More regulatory affairs…
Once you have signed agreements, distributors need authorization to start selling the device in their markets. Each new market is like a new distributor; they all have different needs and requirements. A real win for us has been keeping all our standard documentation in an online, password-protected distributor portal that distributors can access at their convenience, only contacting us if they need additional information. We can update all documents to the latest versions instantly. We have also developed a distributor training video and uploaded it to our portal; distributors watch it before joining us for a live training webinar. We have collected all the questions distributors have asked and put them on the portal with answers – something they have found very useful when talking to customers. The feedback we’ve received has been amazing, and I feel that treating distributors like real partners and developing efficient processes has made obtaining authorizations much easier.
Lean, not mean
Early on, I decided to keep the company as lean as possible to allow us to make rapid business decisions. EMAGine has relied on four or five people assuming responsibility for all decisions, rather than creating the big chain of command larger companies with private equity might have. I wanted to be able to make quick technical changes and rapidly follow developments in the field. This strategy has paid off.
Though we may not have huge amounts of money to spend on promotion, we are dedicated to providing education and training. EMAGine has been lucky to have the support and backing of world-renowned medical and scientific experts and we have used this power, along with my own time and effort, to organize wet labs to show doctors how simple and portable our system is. We have attended national and international meetings to demonstrate the usefulness of the device. My husband, Farhad Hafezi, offers to provide additional educational courses at meetings he is invited to attend, and these have always been well-received. When COVID-19 struck, we organized countless virtual courses and webinars. Ophthalmologists from all over the world wanted to see what cross-linking at the slit lamp was about – and we were ready to demonstrate it to them. Our command of the (virtual) podium has served us well, allowing us to disseminate information via free educational webinars. We are always happy to provide free training and support to anyone interested in our device.
Don’t underestimate the power of social communication channels for promoting your product. Even if you are not a natural social media person, you have to engage with doctors and the industry, so make sure you use LinkedIn, Facebook, and Instagram. I never used Facebook until I noticed how much it was used for business in the Middle East and North Africa – in some places, it is a primary mode of communication! Within four months of setting up my Facebook profile, I went from zero to 4,000 contacts. This really helped me promote webinars, reaching people I wouldn’t have been able to reach otherwise.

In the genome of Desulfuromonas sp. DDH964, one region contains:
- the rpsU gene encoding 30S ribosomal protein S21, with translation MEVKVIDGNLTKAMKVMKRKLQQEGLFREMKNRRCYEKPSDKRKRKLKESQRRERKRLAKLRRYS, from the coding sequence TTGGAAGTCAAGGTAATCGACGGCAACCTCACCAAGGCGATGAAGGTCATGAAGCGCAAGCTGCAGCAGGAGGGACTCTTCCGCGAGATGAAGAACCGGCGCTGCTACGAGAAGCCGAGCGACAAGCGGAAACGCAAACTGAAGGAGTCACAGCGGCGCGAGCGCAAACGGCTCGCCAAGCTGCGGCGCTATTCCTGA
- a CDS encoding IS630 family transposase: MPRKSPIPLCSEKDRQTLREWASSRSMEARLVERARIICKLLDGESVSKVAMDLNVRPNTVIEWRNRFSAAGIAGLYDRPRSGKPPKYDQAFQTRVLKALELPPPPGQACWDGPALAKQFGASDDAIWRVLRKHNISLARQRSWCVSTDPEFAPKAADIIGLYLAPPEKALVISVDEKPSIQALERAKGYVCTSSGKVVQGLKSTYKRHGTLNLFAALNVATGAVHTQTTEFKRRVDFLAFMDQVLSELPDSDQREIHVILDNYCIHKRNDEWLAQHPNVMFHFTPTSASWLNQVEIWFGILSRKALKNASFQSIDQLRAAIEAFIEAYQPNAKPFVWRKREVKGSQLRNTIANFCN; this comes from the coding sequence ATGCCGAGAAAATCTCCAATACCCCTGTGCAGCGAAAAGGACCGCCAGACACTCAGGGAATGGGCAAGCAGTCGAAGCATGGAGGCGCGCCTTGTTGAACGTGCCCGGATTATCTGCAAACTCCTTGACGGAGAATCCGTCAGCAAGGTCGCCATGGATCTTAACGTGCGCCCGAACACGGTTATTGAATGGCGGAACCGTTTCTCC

Bridging the gap
I’m passionate about providing care to patients in remote areas in real need of our technology. This makes sense not only from an altruistic point of view, but also for our business model. The biggest costs for our users is the riboflavin – the consumable – which might be a barrier to ophthalmologists in low- and middle-income countries. I would like to subsidize those costs, which would increase usage, increase our production amounts, and lower our production costs, allowing us to decrease the cost of our products across the board, even at an increased profit margin.
Using my experience as a fundraiser for nonprofit organizations, I’m calling on my network to present new concepts of treatment modalities in select countries, such as Yemen or Nepal, where there is a high incidence rate of corneal infections. We understand that funding agents are interested in sustainable programs, so we have to find partners on the ground who will make that possible – most likely NGOs. The plan for EMAGine is to provide products at cost and raise funds to offset the cost of consumables and shipping. We would, of course, provide all the education and training local ophthalmologists need.
We have a brilliant team, and a wonderful product that has the potential to change the field, and I want to make this technology available to the people who need it the most. Commercializing my product has not been easy, but it has been really rewarding – and great fun. And if anyone can use the lessons I have learned on my journey to ease their own, it will make my time and effort over the past few years even more worthwhile.